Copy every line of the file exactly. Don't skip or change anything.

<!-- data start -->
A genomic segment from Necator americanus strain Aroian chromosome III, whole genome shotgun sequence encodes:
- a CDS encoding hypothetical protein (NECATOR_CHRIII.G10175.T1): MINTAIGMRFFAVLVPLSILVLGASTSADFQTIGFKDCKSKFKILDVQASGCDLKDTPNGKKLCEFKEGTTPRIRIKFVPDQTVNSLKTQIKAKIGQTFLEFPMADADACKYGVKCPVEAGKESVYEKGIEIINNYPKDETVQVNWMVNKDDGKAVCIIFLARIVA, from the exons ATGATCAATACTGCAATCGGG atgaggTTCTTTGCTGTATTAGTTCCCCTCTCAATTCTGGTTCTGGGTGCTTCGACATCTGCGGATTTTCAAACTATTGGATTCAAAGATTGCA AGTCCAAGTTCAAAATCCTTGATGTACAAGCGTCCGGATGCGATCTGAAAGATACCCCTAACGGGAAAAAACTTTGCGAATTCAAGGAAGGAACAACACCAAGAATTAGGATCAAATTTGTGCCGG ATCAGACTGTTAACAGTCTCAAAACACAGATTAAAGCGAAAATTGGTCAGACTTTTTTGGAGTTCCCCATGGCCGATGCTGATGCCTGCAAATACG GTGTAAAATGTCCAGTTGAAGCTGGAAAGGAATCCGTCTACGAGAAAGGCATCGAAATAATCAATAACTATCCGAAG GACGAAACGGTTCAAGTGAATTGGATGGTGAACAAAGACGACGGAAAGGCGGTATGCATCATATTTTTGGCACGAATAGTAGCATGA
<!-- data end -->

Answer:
A genomic segment from Necator americanus strain Aroian chromosome III, whole genome shotgun sequence encodes:
- a CDS encoding hypothetical protein (NECATOR_CHRIII.G10175.T1): MINTAIGMRFFAVLVPLSILVLGASTSADFQTIGFKDCKSKFKILDVQASGCDLKDTPNGKKLCEFKEGTTPRIRIKFVPDQTVNSLKTQIKAKIGQTFLEFPMADADACKYGVKCPVEAGKESVYEKGIEIINNYPKDETVQVNWMVNKDDGKAVCIIFLARIVA, from the exons ATGATCAATACTGCAATCGGG atgaggTTCTTTGCTGTATTAGTTCCCCTCTCAATTCTGGTTCTGGGTGCTTCGACATCTGCGGATTTTCAAACTATTGGATTCAAAGATTGCA AGTCCAAGTTCAAAATCCTTGATGTACAAGCGTCCGGATGCGATCTGAAAGATACCCCTAACGGGAAAAAACTTTGCGAATTCAAGGAAGGAACAACACCAAGAATTAGGATCAAATTTGTGCCGG ATCAGACTGTTAACAGTCTCAAAACACAGATTAAAGCGAAAATTGGTCAGACTTTTTTGGAGTTCCCCATGGCCGATGCTGATGCCTGCAAATACG GTGTAAAATGTCCAGTTGAAGCTGGAAAGGAATCCGTCTACGAGAAAGGCATCGAAATAATCAATAACTATCCGAAG GACGAAACGGTTCAAGTGAATTGGATGGTGAACAAAGACGACGGAAAGGCGGTATGCATCATATTTTTGGCACGAATAGTAGCATGA